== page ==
TIP program reduces debt

Students find outside resources to pay for college tuition

Ferris State University has had the Tuition Incentive Program (TIP) around for years, yet many students have never even heard of the program.

TIP is a Michigan-only financial aid program broken up into two phases. It is designed to help students who received Medicaid anytime between the third and 12th grade for at least two consecutive years.

“To get TIP, students would have had to fill out paperwork that was sent to their house from the state of Michigan,” Ferris’ TIP Coordinator Judy Watson said.

Phase one of TIP is for an associates program or a pre-program. For phase one, students get paid 12 credits a semester and a total of 80 credits for the entire phase.

“I did the math and if students don’t get an F or a W, phase one can get students through their junior year,” Watson said.

If students would like to know if they qualify for TIP, they can contact the State of Michigan at 888-447-2687. The State will ask for a person’s name, social security number and birthdate in order to verify if a person is eligible.

If a student is eligible for TIP, the student will then contact financial aid. Financial aid will make a note in the student’s record, and the student will be awarded the money right away.

“It is the one financial aid program that addresses financial need [at the state level],” Ferris Associate Provost of Retention and Student Success Dr. William Potter said.

At a certain point, students can lose the opportunity to utilize the TIP grant.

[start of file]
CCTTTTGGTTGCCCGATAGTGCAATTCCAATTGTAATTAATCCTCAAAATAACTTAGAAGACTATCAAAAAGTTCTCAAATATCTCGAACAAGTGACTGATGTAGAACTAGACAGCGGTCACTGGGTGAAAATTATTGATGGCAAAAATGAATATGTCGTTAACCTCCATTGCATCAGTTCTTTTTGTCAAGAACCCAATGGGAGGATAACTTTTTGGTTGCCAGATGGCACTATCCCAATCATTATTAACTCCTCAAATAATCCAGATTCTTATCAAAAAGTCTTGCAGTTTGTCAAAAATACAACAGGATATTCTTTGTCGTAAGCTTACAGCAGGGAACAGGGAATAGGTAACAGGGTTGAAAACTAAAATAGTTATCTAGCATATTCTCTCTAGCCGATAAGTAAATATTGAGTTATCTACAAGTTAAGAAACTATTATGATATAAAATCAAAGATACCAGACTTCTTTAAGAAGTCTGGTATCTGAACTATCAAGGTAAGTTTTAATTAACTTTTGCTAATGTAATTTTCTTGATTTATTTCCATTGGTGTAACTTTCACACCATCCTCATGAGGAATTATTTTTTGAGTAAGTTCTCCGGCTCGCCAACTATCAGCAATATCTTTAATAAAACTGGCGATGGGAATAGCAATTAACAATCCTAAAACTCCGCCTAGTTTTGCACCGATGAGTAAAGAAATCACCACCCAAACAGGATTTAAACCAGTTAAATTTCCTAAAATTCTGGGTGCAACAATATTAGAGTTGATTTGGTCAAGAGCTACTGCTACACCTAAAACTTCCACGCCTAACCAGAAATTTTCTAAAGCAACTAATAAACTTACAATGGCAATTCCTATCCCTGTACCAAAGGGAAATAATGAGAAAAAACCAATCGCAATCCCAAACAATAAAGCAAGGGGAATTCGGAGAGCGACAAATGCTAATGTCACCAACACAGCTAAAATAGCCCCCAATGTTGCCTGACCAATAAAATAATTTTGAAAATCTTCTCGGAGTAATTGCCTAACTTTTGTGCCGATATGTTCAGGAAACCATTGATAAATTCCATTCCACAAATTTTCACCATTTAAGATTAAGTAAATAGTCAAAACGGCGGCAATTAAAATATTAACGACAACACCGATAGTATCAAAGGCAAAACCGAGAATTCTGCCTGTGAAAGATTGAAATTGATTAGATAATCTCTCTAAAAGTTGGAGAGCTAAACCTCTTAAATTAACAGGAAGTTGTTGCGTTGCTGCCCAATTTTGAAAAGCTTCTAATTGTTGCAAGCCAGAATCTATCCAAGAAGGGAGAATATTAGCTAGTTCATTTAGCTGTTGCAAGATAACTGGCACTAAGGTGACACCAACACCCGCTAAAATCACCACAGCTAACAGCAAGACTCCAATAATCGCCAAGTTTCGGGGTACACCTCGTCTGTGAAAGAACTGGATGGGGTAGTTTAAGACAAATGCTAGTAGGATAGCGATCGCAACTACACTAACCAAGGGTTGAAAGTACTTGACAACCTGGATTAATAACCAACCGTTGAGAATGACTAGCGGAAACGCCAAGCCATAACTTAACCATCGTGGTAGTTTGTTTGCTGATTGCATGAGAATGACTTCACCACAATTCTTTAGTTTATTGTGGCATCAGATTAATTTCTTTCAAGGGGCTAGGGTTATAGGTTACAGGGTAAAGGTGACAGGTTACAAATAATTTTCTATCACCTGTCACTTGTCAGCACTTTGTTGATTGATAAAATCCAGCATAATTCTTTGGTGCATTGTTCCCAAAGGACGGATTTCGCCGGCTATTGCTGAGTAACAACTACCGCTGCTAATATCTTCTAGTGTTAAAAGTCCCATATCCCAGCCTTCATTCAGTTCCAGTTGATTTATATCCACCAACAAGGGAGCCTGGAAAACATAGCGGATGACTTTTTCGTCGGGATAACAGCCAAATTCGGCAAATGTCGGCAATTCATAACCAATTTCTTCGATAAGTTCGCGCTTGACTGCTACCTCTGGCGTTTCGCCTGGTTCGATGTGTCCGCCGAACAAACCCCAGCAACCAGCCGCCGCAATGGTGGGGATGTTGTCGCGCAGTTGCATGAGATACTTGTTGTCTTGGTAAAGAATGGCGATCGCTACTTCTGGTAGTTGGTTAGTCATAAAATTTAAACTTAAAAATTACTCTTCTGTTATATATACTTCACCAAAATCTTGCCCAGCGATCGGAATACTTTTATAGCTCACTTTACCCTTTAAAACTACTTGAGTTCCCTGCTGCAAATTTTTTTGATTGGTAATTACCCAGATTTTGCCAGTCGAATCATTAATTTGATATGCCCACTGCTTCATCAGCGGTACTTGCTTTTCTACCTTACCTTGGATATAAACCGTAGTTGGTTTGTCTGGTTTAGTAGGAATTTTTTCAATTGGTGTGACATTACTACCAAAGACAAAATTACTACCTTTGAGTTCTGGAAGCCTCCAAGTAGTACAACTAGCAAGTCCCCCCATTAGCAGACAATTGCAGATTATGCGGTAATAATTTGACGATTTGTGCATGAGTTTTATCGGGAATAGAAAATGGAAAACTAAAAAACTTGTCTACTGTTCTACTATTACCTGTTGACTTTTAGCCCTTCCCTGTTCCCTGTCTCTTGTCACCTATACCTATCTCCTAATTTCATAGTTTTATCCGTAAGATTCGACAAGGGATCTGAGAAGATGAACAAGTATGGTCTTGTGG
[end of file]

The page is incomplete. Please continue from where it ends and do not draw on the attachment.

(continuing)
“What happens is the paperwork has to be back to the state of Michigan before August of the year they graduate or they absolutely lose out,” Watson said. But if they do get the paperwork in on time, they do have up to four years to go to college.”

Watson has been working to inform students of the benefits of TIP.

“If a student here can’t utilize it, maybe their siblings or a friend can,” Watson said.

Ferris senior in psychology Quillian Murphy has been utilizing TIP grants since his freshman year in college. Currently, Murphy is enrolled in phase one and will start phase two in the spring semester of 2014.

“Most people say when they get their bachelor’s degree, they’re in around $60,000 in debt, and I’ll only be at about five or six thousand in total debt when I graduate,” Murphy said.

More than 1,000 students at Ferris are utilizing TIP grants.

“Some students I know right now wouldn’t be in college if it weren’t for TIP,” Murphy said. “I wouldn’t be at Ferris without it.”